Irish Water cannot guarantee an end to boil water notices due to the plant in Leixlip remaining “vulnerable.”
Following the lifting of the latest notice on Tuesday, Niall Gleeson, Managing Director of Irish Water, acknowledged the impact on the 600,000 people affected, many of them residents of Lucan, Clondalkin and Palmerstown.
“The old plant at Leixlip remains vulnerable and Irish Water working with Fingal County Council will be working to minimise the risk of another boil water notice,” he said.
“If we could, we would shut down the old plant, take it off line and do all the refurbishment at once.
“This is not possible because 20% of Dublin’s water supply comes from the old plant and we do not have the spare capacity to allow this to happen.
“We will continue to monitor the plant closely.”
Irish Water has been heavily criticised for the problems experienced at the plant.
Now the Environmental Protection Agency (EPA) has recommended that Irish Water install ultraviolet treatment of drinking water at the Leixlip plant to avoid boil water notices in the future.
Ultraviolet light is used in many other countries worldwide to remove pathogens and bacteria in the water.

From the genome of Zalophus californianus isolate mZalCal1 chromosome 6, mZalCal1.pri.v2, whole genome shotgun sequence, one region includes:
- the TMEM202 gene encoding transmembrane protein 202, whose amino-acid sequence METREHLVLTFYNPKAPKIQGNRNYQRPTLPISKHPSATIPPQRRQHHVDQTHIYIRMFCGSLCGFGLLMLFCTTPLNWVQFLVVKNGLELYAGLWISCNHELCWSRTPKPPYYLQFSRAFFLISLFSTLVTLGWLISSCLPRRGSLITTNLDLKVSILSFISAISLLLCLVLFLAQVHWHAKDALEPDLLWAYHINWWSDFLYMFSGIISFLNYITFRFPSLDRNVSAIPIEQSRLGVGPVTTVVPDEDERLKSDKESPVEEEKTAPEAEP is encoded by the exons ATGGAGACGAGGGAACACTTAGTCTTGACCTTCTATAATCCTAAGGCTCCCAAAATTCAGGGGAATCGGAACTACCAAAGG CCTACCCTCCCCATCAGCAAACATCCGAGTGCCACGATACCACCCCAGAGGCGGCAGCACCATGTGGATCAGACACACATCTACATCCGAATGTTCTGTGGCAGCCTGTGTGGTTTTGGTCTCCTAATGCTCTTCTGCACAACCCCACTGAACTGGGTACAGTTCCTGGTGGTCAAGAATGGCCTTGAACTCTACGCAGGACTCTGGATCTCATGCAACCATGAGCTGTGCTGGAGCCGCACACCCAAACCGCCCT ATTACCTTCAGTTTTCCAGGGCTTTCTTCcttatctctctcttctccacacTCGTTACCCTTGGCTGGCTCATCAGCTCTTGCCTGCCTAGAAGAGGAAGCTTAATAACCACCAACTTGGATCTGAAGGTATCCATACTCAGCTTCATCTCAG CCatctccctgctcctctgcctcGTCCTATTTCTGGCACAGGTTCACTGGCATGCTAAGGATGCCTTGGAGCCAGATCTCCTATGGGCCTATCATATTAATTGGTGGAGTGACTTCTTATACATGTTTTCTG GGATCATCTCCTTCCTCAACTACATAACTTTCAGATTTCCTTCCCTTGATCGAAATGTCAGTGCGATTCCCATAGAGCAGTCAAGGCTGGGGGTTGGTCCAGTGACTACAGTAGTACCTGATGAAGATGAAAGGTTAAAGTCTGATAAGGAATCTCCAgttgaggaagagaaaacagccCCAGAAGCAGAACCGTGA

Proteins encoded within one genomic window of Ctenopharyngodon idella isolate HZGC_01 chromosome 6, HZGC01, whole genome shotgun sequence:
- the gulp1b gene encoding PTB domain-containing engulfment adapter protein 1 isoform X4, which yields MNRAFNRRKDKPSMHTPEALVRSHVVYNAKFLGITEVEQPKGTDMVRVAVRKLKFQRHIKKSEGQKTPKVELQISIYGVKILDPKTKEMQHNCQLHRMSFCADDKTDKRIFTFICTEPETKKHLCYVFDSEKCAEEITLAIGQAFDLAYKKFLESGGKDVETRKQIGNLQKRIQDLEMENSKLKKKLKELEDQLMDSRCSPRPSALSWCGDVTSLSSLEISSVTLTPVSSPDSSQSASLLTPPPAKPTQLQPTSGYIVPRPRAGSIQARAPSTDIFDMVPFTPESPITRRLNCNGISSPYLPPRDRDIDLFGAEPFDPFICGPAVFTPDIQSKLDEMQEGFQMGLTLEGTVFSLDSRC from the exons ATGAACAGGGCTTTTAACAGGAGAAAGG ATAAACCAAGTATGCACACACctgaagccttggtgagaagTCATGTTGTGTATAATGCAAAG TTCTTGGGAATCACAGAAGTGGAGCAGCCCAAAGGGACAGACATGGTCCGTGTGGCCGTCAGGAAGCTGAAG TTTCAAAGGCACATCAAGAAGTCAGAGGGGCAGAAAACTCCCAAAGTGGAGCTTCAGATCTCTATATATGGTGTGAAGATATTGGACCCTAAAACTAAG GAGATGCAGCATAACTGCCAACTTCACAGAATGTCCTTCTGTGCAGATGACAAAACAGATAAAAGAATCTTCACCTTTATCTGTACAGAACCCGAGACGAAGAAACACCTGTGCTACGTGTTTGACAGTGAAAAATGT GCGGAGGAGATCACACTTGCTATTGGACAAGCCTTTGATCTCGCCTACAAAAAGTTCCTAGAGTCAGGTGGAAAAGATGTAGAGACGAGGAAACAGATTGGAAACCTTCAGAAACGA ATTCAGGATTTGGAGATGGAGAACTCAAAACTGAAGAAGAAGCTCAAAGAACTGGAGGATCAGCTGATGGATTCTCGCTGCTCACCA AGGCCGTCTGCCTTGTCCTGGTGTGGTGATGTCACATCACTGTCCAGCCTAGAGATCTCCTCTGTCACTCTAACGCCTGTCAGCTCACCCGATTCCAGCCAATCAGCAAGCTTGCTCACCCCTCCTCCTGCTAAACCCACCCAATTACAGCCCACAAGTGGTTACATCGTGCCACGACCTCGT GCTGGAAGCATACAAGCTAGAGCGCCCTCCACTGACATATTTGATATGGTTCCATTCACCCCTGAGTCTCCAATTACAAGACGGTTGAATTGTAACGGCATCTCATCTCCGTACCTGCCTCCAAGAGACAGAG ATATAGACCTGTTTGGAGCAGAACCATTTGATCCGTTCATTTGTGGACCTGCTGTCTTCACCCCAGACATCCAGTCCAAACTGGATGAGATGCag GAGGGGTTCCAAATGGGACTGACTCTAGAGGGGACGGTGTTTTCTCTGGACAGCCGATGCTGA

Irish Water has told the EPA it will report by November 30th on the likely costs and timescale for the implementation of the measure in Leixlip.
Drinking water is usually disinfected by adding chlorine at a water treatment plant, reservoir or pumping station.
Ultraviolet disinfection systems can also be used to kill pathogens and bacteria.
In a statement to Dublin Gazette, a spokesperson for the Irish Water said:
“The EPA, who are expected to publish their findings next week, were able to see the ways in which Irish Water and Fingal County Council have optimised the old plant; the additional staffing and monitoring; and daily water testing.
“Irish Water, the HSE, EPA and Fingal County Council will continue to liaise on the Leixlip Water Treatment Plant, the protection of public health being the number one priority.”
Minister Eoghan Murphy visited the Leixlip plant last week to survey ongoing works to upgrade the plant.
Local Sinn Féin Councillor Mark Ward however questioned the capacity of the Irish Water plant in Leixlip to serve the increase in use.
“Previously my constituency of Clondalkin and Lucan was served by the Ballymore Eustace water plant in Celbridge, this was changed to Leixlip with no consultation with the general public,” he said.
“The two recent boil water notices make me question the capacity of the Leixlip plant to supply all the additional homes since this change was made.
“It also raises questions of governance by Irish Water particularly in the delay in notifying the public during the first scare.
“Irish Water also reported that the reason for the most recent boil water notice was due to heavy rainfall.
“We live in Ireland; heavy rain is a regular occurrence.
“This does not fill me with confidence that this will not happen again.”
“I received reports that the Leixlip plant is due a substantial upgrade next year. I argue that this upgrade should have taken place prior to supply being changed from Celbridge.
“I have also asked that the supply be changed back to Celbridge and that if there are any changes in the future that a full public consultation is carried out”